Last week, Code for Australia launched its first fellowship program, a four-month project where a civic-minded developer will try a new approach to helping government solve problems with their data. This is the first post that Steve Bennett, our Data Guru in Residence, will write about his experience. You can see all the datasets he works with at http://melbdataguru.tumblr.com.
For the next few months, I'll be a "Data Guru in Residence" for government bodies in Victoria. My goals are to find interesting and useful datasets, help make them public, and do fun stuff with them. It's a kind of test run for the Code for Australia hacker in residence program currently being developed. Since I work for the University of Melbourne, I'll be targeting datasets that are useful for researchers, and usingVicNode to store data wherever it's needed.
To start with, I'm spending some time with the CityLab team at City of Melbourne. They're very progressive on the open data front, and their Open Data Platform has some really high quality datasets, like the 70,000-tree Urban Forest or the Development Activity Monitor which contains detailed information on property developments.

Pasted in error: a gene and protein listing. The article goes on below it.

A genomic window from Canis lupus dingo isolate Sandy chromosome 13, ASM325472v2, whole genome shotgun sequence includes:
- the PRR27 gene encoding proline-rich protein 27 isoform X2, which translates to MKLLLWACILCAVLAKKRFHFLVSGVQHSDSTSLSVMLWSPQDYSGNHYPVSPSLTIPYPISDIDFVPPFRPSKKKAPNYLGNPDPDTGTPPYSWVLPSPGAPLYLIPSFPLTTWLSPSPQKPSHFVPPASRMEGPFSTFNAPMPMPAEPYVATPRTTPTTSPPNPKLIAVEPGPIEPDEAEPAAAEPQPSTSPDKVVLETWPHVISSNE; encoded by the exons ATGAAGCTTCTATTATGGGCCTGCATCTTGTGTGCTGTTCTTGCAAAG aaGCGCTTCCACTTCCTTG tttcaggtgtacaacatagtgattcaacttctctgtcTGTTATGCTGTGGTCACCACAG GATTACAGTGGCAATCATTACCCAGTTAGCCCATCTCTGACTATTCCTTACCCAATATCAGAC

Some of the immediate datasets on the radar are finding live feeds from the city's pedestrian sensorsand bike share stations. I'd love to incorporate these into the successful Govhack project, Living Breathing Melbourne, built with Yuri Feldman and Andrew Chin. There's also lots of interesting data from the Census of Land Use and Employment with immense detail on how floorspace is divided up between residential, retail, commercial and so on. There are Mahlstedt fire plans, LIDAR data, and a really detailed, textured 3D model of the CBD. And of course other data that's already public, but whose full potential hasn't yet been realised.